Thursday, 4 November 2010
Keith Rockwell, Director of the Information and Media Relations Division at the WTO, discussed the state of the international trading system and the WTO’s role within it. Professor Merit E. Janow moderated the lecture. According to Mr. Rockwell, the multilateral trading system has worked; governments haven’t resorted to protectionism, even in the face of the worst economic crisis since the Great Depression. Stimulus packages adopted in response to the crisis prevented world trade from contracting by an estimated 12%, and by the time the 2010 figures come in, trade is expected to have increased by 11% from 2009. However, the Doha Round of trade negotiations has stalled, and was being replaced by ever-increasing amounts of bilateral trade agreements.
Professor Janow added that protectionist pressures were indeed increasing, and that advocates of free trade should not be too optimistic yet. Rockwell agreed, saying it is necessary to be vigilant about free trade policies, especially within our own government; we should avoid the temptation to just blame protectionist pressures on other governments. In the following question and answer period, a student asked about the effect of bilateral agreements on international trade. Rockwell said they shouldn’t be regarded as much of a threat at this point, and could sometimes in fact be beneficial to the process; for instance, introducing bilaterals in Africa has allowed people to get accustomed to the exchange of ideas and goods. Rockwell closed by noting that the WTO power structure has shifted toward developing countries in recent years. They have very skilled negotiators who make good use of the dispute settlement system to their benefit.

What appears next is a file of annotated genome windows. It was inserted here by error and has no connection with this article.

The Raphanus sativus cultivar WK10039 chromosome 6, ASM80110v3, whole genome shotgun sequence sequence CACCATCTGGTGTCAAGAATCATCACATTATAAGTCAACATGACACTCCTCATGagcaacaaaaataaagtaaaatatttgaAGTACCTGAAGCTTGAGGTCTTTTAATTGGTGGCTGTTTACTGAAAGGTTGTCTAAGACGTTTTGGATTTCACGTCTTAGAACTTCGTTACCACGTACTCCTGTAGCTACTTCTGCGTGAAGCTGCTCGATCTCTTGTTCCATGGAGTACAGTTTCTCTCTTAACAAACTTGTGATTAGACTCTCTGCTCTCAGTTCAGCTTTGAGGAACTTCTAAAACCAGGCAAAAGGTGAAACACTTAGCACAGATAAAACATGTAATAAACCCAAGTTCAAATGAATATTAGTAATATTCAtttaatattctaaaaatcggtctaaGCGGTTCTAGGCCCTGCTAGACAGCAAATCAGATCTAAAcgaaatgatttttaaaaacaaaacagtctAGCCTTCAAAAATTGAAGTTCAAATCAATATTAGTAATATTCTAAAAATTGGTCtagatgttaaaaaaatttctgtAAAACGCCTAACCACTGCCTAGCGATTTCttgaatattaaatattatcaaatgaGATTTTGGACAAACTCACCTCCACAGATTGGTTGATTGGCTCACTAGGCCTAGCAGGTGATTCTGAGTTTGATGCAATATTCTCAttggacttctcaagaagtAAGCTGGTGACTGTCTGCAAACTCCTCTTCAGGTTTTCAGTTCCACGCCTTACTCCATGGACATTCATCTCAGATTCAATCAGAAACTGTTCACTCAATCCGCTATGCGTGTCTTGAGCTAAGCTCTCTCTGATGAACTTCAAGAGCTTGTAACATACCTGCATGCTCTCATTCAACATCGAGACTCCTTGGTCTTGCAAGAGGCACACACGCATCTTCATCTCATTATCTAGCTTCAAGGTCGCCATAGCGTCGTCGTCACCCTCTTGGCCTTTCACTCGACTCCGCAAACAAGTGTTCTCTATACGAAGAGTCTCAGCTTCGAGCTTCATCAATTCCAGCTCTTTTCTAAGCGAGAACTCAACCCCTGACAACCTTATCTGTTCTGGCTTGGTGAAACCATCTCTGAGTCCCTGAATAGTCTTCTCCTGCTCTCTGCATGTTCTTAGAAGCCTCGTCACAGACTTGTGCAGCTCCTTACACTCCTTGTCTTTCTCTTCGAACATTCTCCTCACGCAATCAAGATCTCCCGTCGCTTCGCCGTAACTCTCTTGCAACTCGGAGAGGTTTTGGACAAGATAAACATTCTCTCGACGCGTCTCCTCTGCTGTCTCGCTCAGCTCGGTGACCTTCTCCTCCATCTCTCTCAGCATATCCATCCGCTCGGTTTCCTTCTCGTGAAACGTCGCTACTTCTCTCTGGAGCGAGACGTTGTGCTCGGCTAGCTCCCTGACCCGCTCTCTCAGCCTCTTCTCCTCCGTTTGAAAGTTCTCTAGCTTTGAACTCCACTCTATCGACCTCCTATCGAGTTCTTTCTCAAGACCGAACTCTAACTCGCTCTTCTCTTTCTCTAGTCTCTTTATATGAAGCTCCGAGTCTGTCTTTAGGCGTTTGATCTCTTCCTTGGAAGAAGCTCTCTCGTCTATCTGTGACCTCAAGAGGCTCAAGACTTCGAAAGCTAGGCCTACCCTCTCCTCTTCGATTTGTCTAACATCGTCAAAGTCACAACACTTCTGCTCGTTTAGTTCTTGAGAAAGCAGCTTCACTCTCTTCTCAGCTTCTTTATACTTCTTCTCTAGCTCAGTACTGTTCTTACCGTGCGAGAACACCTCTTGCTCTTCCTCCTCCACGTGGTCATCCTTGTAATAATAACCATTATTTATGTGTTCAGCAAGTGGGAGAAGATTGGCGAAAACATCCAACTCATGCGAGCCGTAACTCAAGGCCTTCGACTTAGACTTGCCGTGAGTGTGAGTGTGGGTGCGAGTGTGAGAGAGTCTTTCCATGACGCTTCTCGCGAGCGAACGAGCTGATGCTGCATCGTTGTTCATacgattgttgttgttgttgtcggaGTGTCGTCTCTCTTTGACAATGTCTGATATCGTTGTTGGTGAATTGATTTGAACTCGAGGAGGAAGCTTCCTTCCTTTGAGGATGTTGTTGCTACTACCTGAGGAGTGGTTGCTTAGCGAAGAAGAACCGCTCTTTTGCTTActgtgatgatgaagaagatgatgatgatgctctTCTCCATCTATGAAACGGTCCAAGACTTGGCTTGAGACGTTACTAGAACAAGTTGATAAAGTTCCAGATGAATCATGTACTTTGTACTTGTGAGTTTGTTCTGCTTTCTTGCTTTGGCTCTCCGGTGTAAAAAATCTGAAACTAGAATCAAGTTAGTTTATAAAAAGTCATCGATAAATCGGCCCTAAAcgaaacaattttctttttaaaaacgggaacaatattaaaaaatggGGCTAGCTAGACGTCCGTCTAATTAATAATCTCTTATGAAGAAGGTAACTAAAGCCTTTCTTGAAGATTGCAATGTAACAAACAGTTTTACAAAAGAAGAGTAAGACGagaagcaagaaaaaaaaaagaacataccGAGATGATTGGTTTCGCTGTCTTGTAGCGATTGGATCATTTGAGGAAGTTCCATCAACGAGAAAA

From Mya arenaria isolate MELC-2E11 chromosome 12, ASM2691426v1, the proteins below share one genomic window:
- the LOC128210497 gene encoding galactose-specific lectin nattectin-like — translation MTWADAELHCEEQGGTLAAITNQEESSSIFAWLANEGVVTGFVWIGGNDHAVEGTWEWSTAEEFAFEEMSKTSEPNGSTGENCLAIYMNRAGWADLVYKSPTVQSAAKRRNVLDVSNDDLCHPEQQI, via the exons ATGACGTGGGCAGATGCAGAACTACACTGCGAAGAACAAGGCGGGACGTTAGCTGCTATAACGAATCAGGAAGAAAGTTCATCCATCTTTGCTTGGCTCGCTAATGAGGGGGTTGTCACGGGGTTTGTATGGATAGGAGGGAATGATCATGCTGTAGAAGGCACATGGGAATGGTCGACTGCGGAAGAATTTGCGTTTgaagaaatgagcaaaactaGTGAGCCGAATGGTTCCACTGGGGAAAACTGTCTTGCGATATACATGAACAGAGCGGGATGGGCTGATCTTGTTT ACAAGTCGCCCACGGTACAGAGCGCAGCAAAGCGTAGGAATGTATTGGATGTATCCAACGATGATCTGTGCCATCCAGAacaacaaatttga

This event was co-sponsored by the International Finance and Economic Program (IFEP) at SIPA.